This Paso Robles landscape hangs on a wall in my house. I walk by it several times a day and love to remember what I was thinking when I decided to paint it. It was definitely springtime, and I realize it isn’t quite spring yet again, but the colors remind me of the coming spring. But why I chose those colors and my overall treatment/technique for the sky, vineyards and oaks, and weeds that were growing in the foreground really had nothing to do with the season. There was kind of a “back story” in my head as I tackled each of those sections. I tried not to over think any of it and I think it came out kind of a nice mood piece that captured a moment of the ever-changing landscape of any place in California.
So, starting at the top, I can speak about the Paso Robles sky. It often has this kind of hazy color palette. Not sure why. When I was a young girl, and I hung around this area, the sky was deep blue and the air was pretty dry. Back in the 80s, when people started planting (and irrigating) grapes, over time it seemed like the weather gradually got more humid. Makes me wonder if all that irrigation may have put more moisture in the air. About that same time I really started noticing the many vapor trails of big jets that crisscrossed the sky at 30,000 feet, going from LAX to SFO and back again all day long. Maybe that added to the haze as well. I also know of people who have lived in the area for several generations and recently some of them have turned up with seasonal allergies and even asthma. Such attacks of sneezing and difficulty breathing wasn’t the case back when this was just oak trees and golden rolling hills. I have no facts to support any of this, but it does make me wonder. But I have done so many landscapes of this area and it was just what the sky looked like that day. And it was fun to layer and swirl the mist above the vineyards imagining so many jets going off to places unknown, or just to LA.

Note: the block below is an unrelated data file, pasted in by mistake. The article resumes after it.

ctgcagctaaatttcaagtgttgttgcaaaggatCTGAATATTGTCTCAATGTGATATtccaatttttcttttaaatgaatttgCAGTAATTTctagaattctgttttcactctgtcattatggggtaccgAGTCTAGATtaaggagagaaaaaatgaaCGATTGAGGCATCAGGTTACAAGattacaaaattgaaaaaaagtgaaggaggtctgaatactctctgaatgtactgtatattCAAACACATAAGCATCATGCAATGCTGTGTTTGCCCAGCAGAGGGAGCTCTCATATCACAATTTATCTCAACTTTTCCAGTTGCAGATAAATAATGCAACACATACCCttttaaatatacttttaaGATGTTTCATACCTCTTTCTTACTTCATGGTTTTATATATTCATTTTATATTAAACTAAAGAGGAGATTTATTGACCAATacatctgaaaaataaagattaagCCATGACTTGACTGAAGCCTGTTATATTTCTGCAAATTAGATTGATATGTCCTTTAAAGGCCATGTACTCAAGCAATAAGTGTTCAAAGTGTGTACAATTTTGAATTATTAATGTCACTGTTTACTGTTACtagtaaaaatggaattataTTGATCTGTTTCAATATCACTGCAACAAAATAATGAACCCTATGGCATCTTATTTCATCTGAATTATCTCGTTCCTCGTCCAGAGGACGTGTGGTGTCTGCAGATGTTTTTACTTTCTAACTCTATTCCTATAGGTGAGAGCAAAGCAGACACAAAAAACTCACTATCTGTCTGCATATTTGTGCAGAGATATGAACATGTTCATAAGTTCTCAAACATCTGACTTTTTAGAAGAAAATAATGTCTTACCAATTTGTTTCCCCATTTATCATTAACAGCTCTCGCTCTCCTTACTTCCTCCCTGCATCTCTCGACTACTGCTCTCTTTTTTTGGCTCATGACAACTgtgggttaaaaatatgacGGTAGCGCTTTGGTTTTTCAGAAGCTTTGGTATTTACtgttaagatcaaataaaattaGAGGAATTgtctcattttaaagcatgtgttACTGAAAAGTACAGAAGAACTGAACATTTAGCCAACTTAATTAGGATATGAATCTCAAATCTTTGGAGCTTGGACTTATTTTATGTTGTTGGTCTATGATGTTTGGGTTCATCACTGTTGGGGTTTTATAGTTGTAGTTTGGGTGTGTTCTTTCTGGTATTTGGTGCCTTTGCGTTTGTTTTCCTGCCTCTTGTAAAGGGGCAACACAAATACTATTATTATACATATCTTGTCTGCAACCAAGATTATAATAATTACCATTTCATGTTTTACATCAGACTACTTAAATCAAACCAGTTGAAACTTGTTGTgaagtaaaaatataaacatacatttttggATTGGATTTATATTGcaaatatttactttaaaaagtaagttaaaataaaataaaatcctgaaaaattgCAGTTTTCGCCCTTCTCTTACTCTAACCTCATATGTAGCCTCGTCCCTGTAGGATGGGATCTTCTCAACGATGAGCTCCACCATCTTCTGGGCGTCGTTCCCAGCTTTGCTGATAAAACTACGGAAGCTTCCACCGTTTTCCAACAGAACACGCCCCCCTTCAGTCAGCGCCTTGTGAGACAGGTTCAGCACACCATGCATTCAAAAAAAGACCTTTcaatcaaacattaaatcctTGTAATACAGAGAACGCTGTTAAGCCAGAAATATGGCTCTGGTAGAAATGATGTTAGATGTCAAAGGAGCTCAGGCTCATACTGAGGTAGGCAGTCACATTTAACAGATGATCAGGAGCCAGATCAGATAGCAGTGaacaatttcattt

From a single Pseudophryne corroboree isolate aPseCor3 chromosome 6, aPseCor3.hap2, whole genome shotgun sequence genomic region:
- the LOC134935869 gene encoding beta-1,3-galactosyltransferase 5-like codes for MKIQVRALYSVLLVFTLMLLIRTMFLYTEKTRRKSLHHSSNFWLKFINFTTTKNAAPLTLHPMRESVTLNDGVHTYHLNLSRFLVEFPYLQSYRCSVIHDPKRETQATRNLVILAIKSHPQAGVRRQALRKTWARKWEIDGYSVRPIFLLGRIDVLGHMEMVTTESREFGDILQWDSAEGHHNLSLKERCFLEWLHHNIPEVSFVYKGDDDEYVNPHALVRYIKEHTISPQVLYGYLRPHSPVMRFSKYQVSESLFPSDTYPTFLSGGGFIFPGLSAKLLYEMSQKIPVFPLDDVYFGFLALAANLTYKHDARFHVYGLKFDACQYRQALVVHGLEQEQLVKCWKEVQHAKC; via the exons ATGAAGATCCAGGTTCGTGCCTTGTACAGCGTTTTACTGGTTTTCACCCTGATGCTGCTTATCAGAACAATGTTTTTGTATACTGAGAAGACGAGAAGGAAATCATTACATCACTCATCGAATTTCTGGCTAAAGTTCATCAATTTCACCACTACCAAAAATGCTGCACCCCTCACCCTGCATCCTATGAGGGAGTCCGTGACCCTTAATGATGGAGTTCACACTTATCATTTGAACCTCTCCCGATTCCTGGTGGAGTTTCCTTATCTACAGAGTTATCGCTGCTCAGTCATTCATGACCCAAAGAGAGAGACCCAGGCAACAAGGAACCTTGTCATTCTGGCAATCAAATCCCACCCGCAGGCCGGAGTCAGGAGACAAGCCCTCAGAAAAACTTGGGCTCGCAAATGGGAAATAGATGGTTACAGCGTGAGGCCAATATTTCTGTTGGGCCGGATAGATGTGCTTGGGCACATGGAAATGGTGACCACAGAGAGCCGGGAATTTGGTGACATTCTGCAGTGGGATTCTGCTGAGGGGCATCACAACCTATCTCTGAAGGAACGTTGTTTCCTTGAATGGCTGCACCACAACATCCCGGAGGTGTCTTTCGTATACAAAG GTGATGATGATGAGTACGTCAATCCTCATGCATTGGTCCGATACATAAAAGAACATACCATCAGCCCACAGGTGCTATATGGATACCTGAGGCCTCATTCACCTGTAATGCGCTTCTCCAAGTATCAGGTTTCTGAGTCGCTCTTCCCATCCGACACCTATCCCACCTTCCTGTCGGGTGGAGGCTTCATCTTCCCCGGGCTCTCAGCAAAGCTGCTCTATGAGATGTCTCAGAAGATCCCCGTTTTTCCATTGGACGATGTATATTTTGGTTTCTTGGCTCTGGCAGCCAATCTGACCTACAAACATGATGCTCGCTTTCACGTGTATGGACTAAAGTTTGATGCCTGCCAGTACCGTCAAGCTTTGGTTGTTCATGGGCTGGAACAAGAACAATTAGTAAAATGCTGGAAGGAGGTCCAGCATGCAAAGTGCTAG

Now onto the middle ground and why I painted the vineyards this way. There are acres and acres, or what seem like miles and miles, of grapes on both sides of 101 around here now. I tried to somehow give the viewer the feeling that we were speeding past the countless plants, as the green branches moved faster and faster to the left–squishing them down to a curved thin line right off the canvas and into the distance. I had tried this curved technique of vineyards in another landscape, only in that one I added a road next to the vineyard to speed along. For this one, I imagined I was in a car and the road was under me and not visible. I intentionally wanted the oaks to look stiff and still, as they had been for the 100 years or more. I am not sure, but the road probably wasn’t paved back then and you couldn’t travel very fast. From the pictures I have seen of the area it was mostly farmland and people would have traveled that road on horseback or in a wagon pulled by some kind of beast of burden. And there were definitely only farmers here back then, no vintners.
Finally, there are the inevitable weeds that grow in the front of vineyards as well as down the rows of plants. Remember this is all irrigated now and weeds grow there too, and they will stay there until the viticulturist instructs the workers to plow them under. Now, they might seem kind of humdrum to you and maybe I should have left them out. But I didn’t! Instead I decided to accentuate them in kind of vertical green stripes. It was here I remember getting very interested in the colors I would choose and created a great shade of pink-red with my cadmium red lined up next to sap green. I have done several pieces where I celebrate weeds and try to draw attention to the usually mundane parts of a landscape. I remember taking that same pink color and placing it next to the gold of the hills next to the oaks. And I even interjected that same red in the foliage of one of the middle ground trees.